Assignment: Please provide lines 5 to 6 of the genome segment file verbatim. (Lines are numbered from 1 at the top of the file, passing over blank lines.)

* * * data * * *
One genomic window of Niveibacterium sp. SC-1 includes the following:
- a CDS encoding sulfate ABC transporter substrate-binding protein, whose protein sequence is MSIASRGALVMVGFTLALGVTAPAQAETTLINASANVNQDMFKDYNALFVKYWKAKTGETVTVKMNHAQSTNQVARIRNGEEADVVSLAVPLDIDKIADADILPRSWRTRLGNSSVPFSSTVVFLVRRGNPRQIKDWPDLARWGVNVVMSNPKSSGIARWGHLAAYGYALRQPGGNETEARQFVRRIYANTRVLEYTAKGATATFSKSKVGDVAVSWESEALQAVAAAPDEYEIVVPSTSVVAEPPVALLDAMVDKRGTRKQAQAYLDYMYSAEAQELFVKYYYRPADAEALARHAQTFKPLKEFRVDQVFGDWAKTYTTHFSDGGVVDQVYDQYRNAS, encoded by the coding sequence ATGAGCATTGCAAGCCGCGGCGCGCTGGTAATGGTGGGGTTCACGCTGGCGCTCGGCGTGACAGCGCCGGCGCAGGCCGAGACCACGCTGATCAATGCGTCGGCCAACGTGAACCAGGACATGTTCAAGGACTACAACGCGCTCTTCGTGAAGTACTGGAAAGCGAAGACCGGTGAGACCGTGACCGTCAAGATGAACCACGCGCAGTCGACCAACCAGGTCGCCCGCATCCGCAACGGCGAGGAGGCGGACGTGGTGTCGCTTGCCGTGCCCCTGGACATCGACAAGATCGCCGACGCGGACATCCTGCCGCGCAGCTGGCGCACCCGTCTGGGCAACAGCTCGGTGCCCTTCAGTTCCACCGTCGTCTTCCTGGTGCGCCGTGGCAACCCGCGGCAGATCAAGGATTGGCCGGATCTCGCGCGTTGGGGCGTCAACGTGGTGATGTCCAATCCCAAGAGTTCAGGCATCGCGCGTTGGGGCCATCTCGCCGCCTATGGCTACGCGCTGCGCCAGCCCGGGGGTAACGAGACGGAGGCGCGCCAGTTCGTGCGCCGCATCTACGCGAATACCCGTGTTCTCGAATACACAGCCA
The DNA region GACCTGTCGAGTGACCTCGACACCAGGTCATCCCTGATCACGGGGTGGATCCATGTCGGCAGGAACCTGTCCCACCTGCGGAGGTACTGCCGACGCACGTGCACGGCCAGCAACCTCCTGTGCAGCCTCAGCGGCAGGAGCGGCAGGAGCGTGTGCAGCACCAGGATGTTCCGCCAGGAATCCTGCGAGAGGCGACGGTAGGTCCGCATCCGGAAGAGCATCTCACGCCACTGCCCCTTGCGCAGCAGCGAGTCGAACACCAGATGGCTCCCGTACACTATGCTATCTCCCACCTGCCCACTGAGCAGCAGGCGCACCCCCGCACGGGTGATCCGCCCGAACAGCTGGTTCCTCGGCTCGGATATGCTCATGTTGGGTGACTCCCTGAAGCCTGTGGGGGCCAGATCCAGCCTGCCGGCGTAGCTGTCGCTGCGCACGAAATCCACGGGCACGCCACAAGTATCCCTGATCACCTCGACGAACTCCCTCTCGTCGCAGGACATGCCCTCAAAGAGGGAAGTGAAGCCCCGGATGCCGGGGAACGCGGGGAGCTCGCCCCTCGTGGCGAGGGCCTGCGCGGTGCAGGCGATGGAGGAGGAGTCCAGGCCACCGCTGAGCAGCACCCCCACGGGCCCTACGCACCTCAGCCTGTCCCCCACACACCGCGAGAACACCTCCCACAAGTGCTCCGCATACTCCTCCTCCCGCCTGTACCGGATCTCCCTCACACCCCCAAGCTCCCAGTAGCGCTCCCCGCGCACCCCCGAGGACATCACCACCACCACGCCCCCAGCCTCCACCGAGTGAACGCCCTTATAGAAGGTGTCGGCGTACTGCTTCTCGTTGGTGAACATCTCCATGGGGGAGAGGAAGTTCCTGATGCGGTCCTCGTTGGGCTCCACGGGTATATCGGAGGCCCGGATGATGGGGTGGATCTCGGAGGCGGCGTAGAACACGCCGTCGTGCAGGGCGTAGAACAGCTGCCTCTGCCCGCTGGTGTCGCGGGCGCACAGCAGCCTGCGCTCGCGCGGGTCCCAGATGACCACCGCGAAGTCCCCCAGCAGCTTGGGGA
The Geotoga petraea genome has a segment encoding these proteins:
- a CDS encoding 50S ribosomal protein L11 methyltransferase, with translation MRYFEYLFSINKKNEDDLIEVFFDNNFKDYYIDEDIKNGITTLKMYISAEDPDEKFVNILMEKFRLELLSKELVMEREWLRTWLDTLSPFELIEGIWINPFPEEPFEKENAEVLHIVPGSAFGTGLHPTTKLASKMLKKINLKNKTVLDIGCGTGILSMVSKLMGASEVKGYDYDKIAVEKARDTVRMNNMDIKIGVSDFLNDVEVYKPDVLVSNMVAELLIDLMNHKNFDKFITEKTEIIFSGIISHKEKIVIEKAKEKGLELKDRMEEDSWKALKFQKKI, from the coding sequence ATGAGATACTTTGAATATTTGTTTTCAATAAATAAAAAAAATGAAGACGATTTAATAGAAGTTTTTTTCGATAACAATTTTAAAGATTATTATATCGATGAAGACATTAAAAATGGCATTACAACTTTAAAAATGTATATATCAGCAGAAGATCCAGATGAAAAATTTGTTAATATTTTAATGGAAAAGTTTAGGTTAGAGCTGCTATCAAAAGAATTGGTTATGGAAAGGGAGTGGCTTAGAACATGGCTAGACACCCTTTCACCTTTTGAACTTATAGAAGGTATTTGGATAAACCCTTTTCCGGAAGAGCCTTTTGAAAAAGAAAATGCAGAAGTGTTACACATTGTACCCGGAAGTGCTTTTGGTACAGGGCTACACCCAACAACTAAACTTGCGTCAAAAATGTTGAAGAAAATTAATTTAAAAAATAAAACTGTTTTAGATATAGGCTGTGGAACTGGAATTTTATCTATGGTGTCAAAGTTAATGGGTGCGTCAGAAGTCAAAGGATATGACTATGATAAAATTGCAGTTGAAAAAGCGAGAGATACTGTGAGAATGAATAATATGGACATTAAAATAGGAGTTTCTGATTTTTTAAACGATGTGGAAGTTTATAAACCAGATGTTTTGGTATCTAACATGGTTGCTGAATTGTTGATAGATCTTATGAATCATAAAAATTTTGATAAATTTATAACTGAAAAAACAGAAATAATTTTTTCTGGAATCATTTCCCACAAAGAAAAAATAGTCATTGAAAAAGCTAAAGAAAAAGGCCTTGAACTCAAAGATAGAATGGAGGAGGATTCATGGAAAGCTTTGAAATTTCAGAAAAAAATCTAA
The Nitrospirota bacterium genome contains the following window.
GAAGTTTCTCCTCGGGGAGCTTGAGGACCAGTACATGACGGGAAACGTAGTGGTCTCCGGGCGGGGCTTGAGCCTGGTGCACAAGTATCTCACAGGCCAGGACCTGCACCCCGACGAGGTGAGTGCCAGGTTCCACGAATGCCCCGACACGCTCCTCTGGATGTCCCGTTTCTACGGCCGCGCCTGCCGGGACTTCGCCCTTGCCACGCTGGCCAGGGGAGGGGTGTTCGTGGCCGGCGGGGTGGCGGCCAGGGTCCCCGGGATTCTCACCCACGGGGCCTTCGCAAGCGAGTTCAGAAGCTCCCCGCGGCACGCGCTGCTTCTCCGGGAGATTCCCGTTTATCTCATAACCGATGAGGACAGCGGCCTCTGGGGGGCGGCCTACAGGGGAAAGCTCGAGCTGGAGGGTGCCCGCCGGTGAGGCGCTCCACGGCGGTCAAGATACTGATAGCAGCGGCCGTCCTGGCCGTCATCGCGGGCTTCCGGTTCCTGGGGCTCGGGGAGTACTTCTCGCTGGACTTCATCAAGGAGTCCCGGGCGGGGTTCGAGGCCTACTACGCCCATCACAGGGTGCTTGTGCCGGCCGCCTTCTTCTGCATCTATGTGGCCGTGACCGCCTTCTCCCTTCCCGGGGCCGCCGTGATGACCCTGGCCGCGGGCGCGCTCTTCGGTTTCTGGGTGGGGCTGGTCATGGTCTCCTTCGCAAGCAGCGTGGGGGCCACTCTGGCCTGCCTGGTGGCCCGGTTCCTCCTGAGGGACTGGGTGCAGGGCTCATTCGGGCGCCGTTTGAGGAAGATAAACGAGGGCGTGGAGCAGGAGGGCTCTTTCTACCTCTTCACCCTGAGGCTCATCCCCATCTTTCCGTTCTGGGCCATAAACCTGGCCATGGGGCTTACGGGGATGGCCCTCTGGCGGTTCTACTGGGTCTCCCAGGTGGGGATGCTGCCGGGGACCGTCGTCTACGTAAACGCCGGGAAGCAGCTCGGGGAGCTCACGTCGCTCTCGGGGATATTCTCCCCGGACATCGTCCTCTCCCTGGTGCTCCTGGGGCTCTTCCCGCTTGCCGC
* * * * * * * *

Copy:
- a CDS encoding 50S ribosomal protein L11 methyltransferase, with translation MRYFEYLFSINKKNEDDLIEVFFDNNFKDYYIDEDIKNGITTLKMYISAEDPDEKFVNILMEKFRLELLSKELVMEREWLRTWLDTLSPFELIEGIWINPFPEEPFEKENAEVLHIVPGSAFGTGLHPTTKLASKMLKKINLKNKTVLDIGCGTGILSMVSKLMGASEVKGYDYDKIAVEKARDTVRMNNMDIKIGVSDFLNDVEVYKPDVLVSNMVAELLIDLMNHKNFDKFITEKTEIIFSGIISHKEKIVIEKAKEKGLELKDRMEEDSWKALKFQKKI, from the coding sequence ATGAGATACTTTGAATATTTGTTTTCAATAAATAAAAAAAATGAAGACGATTTAATAGAAGTTTTTTTCGATAACAATTTTAAAGATTATTATATCGATGAAGACATTAAAAATGGCATTACAACTTTAAAAATGTATATATCAGCAGAAGATCCAGATGAAAAATTTGTTAATATTTTAATGGAAAAGTTTAGGTTAGAGCTGCTATCAAAAGAATTGGTTATGGAAAGGGAGTGGCTTAGAACATGGCTAGACACCCTTTCACCTTTTGAACTTATAGAAGGTATTTGGATAAACCCTTTTCCGGAAGAGCCTTTTGAAAAAGAAAATGCAGAAGTGTTACACATTGTACCCGGAAGTGCTTTTGGTACAGGGCTACACCCAACAACTAAACTTGCGTCAAAAATGTTGAAGAAAATTAATTTAAAAAATAAAACTGTTTTAGATATAGGCTGTGGAACTGGAATTTTATCTATGGTGTCAAAGTTAATGGGTGCGTCAGAAGTCAAAGGATATGACTATGATAAAATTGCAGTTGAAAAAGCGAGAGATACTGTGAGAATGAATAATATGGACATTAAAATAGGAGTTTCTGATTTTTTAAACGATGTGGAAGTTTATAAACCAGATGTTTTGGTATCTAACATGGTTGCTGAATTGTTGATAGATCTTATGAATCATAAAAATTTTGATAAATTTATAACTGAAAAAACAGAAATAATTTTTTCTGGAATCATTTCCCACAAAGAAAAAATAGTCATTGAAAAAGCTAAAGAAAAAGGCCTTGAACTCAAAGATAGAATGGAGGAGGATTCATGGAAAGCTTTGAAATTTCAGAAAAAAATCTAA
The Nitrospirota bacterium genome contains the following window.